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IN regard to the Freshman Race, the Springfield Republican persists in what we consider the wrong view. As that paper will undoubtedly have a considerable influence upon public opinion in boating matters for the next month, we will state clearly the opinion of Harvard Freshmen; the Springfield newspaper shall not have this excuse, at any rate, for its partisan course, that it was ignorant of the facts.

At Harvard, the University Boat Club and the Freshman Boat Club are distinct organizations; neither has any right of control over the other; at a meeting of neither can business be transacted binding the other; neither is responsible for the debts of the other. It is admitted that the Freshman race will be under the control of the Regatta Committee; it is also true that in general the officers of the U. B. C. often advise the members of the Freshman crew, and make arrangements for their training and races; but these things are done by tacit consent and not by prerogative. The right to refuse to be bound by such arrangements belongs to the Freshmen, and they in the present case (let us for a moment consider the matter from the Republican's stand-point) have exercised this right in declining to row according to the rules of the Rowing Association. In so acting, have they in the slightest gone beyond the bounds of justice? Have they merited to be called " cowards " and " dishonorable " men by the Yale Courant, to have this taunt caught up by the Republican, sealed as true by that paper's reputation for just judgment, and spread throughout the country as an exponent of the character of Harvard Freshmen as true as it is bitter? To this question there can be but one answer when it is remembered that at the Convention in Worcester the -Freshmen Boat Clubs were not represented. These are the facts and the fair inferences from the facts. Does the Re-publican see?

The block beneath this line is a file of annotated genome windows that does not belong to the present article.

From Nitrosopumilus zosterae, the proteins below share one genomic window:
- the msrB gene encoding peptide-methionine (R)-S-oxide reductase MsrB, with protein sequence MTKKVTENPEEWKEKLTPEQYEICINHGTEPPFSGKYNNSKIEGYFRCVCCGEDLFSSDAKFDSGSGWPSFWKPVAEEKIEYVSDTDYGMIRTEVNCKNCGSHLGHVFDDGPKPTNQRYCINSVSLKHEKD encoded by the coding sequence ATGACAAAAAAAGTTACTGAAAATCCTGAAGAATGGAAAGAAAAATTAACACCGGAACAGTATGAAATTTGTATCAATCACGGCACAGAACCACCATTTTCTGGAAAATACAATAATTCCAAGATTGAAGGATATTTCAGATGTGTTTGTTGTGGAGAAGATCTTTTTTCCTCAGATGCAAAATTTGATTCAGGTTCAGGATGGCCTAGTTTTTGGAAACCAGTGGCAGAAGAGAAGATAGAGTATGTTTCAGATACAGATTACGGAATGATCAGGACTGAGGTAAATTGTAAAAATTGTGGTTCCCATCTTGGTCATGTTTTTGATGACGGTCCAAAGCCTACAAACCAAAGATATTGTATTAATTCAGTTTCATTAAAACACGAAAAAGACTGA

But the case rests on even firmer ground than this. The Convention made no rule in regard to Freshman crews; so, even on the supposition that Freshman Clubs are subject to University Clubs, they would still be free to act just as they themselves saw fit. Does the Republican say that in the rule concerning the composition of " University or representative " crews, the word " representative " is applicable to Freshman crews? Then must it also maintain the absurdity that any " candidate for the degrees A. B., Ph. B., " &c. can row in a Freshman race.